As another example, if the reaction to be catalyzed is the condensation of two molecules of aminolevulinic acid to yield porphobilinogen:
Antibody-producing lymphocytes are then removed from the spleens of the immunized mice and hybridized with myeloma cells such as SP2/0 cells to produce hybridoma cells.
These hybridoma cells are then plated in the wells of microtiter plates. The series of monoclonal antibodies being produced by the hybridoma cells is screened under appropriate conditions to identify monoclonal antibodies which catalyze the desired reaction under appropriate conditions. Screening may be conveniently accomplished by treating a standardized solution of the reactant with an aliquot of medium withdrawn from a microtiter well and measuring the presence of the desired product by conventional instrumental methods. This measurement may be readily conducted, for example by spectophotometric methods or by gas-liquid or high pressure liquid chromatography. By comparison with standardized samples of the desired product or reactant, rates of reaction may be quantified. In this manner, wells containing hybridoma cells producing catalytic monoclonal antibodies are identified. The selected hybridoma cells are then cultured to yield colonies.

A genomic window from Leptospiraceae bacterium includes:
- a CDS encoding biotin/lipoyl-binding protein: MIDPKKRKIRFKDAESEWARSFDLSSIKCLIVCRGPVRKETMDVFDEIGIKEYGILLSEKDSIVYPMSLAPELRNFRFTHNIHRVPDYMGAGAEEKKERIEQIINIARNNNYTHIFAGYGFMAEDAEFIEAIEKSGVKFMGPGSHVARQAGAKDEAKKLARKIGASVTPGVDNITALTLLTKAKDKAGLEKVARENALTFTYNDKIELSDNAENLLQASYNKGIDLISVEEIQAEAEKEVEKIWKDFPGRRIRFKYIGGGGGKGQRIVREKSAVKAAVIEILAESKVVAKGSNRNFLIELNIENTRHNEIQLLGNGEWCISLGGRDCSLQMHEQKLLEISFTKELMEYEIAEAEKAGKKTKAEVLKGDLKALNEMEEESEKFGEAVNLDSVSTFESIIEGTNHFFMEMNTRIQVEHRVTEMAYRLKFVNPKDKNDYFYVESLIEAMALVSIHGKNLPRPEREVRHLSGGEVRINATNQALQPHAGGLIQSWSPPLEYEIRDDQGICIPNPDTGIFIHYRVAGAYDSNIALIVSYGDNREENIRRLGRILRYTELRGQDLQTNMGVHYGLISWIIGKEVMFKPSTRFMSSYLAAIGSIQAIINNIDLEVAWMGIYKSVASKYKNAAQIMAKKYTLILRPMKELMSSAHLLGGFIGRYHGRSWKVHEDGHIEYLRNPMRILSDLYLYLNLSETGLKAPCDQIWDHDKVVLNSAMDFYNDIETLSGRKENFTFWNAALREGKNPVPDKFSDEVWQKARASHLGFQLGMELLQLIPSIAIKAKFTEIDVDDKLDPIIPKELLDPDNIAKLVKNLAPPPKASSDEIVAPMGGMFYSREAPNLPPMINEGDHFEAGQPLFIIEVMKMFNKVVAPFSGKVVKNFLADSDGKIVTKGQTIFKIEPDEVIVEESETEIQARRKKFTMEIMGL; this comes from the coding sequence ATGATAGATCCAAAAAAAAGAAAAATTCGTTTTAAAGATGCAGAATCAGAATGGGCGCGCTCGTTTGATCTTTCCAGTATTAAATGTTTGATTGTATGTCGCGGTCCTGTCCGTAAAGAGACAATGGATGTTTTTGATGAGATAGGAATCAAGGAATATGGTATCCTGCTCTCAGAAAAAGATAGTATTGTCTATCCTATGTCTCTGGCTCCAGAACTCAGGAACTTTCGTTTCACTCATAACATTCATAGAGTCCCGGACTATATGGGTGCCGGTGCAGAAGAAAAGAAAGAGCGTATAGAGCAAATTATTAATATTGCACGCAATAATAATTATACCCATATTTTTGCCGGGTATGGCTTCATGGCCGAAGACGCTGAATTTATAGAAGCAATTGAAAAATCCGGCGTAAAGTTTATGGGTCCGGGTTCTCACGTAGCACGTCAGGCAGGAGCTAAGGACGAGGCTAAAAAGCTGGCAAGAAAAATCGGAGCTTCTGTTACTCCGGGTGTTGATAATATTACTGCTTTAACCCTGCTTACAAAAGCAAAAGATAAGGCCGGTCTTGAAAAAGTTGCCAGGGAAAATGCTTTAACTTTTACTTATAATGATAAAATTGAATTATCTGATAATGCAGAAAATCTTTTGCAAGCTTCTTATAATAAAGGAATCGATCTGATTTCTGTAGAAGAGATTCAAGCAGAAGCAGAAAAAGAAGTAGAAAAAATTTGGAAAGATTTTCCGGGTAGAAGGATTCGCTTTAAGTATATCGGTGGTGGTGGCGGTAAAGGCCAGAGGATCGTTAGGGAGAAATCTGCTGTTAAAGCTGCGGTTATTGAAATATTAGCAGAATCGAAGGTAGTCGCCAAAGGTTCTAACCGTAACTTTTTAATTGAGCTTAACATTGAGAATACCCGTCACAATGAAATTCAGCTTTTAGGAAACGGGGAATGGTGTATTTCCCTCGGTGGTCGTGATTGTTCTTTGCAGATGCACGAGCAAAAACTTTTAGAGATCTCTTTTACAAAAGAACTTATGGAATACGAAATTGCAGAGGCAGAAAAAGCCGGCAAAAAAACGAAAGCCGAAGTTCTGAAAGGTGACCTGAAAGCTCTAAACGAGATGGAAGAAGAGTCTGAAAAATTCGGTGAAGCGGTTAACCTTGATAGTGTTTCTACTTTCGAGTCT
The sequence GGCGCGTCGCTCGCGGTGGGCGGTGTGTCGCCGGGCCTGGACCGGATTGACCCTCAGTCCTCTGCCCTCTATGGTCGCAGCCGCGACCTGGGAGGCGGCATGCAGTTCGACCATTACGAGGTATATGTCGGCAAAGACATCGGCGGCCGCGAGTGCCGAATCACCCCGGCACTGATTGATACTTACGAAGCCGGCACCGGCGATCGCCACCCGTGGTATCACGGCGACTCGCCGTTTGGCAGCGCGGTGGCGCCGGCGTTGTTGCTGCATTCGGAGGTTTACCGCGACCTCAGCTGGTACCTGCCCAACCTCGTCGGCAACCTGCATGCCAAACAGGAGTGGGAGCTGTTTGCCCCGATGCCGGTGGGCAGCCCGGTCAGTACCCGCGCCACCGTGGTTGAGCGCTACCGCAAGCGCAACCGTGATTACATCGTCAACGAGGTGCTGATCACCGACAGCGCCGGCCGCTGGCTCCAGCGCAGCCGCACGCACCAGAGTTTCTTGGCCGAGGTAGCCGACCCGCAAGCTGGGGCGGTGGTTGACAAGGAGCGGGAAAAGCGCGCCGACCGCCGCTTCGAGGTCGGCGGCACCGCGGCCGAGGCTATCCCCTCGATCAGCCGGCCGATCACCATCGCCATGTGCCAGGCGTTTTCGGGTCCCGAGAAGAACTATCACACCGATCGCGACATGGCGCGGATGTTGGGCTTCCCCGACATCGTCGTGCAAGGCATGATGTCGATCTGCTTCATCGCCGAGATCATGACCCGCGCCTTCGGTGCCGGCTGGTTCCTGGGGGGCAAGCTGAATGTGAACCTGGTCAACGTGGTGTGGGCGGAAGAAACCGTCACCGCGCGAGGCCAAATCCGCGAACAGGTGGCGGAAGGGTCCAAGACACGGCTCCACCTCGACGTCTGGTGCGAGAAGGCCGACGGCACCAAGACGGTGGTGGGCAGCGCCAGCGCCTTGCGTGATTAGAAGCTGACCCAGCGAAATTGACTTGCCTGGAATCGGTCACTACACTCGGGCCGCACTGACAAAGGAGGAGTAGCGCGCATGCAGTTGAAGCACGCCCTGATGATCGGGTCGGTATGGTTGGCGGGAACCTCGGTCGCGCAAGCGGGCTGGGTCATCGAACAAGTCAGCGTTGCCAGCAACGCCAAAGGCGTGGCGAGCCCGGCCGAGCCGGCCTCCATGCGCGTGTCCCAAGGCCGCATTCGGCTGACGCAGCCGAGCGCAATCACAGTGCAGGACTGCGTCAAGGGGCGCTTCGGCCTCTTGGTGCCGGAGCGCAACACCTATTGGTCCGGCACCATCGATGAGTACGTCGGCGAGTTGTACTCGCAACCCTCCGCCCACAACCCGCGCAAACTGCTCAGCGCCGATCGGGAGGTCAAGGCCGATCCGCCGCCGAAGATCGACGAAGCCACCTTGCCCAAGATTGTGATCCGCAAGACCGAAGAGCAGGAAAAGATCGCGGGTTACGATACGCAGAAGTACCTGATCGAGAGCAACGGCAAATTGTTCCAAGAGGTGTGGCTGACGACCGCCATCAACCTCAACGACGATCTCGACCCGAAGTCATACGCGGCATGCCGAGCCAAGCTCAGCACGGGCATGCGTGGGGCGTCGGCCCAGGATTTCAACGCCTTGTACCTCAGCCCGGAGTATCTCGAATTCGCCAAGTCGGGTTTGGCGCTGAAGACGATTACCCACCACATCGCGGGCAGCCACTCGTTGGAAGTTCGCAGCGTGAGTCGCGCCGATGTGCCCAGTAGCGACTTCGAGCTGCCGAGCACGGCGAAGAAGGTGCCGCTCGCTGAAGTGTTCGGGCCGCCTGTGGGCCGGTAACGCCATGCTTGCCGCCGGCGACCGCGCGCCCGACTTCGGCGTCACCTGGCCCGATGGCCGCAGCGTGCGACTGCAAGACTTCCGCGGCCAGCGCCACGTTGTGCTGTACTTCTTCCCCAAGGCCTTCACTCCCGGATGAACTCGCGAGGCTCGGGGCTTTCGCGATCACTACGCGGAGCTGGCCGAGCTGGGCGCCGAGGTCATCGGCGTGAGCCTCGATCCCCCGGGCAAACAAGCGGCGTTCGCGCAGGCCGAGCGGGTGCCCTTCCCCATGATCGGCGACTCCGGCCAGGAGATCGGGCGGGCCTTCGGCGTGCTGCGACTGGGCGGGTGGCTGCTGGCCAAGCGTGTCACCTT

These colonies may be further propagated in in vitro or in vivo systems. In the latter case, mice such as syngeneic BALB/C mice are inoculated intraperitoneally with the selected hybridoma cells and produce tumors, generally within two or three weeks. These tumors are accompanied by the production of ascites fluid which contains the desired monoclonal antibodies. The monoclonal antibodies are then separately recovered from the ascites fluid by conventional methods such as ultrafiltration, ultracentrifugation, dialysis and immunoaffinity chromatography.
The monoclonal antibodies of this invention can be characterized by the following equations:
In equation (1), K is defined as the ratio of the affinity constant of the monoclonal antibody for the reactant, kr to the affinity constant of the monoclonal antibody to the product, kp. The equation reflects the fact that the monoclonal antibody has a stronger binding affinity to the reactant than it does to the product. Thus, as a consequence of chemical modification of the reactant to form the product, the binding affinity of the monoclonal antibody for the complexed molecule decreases, and the molecule, the product, is released from the complex, thereby regenerating the free monoclonal antibody catalyst. Preferably K is greater than 102.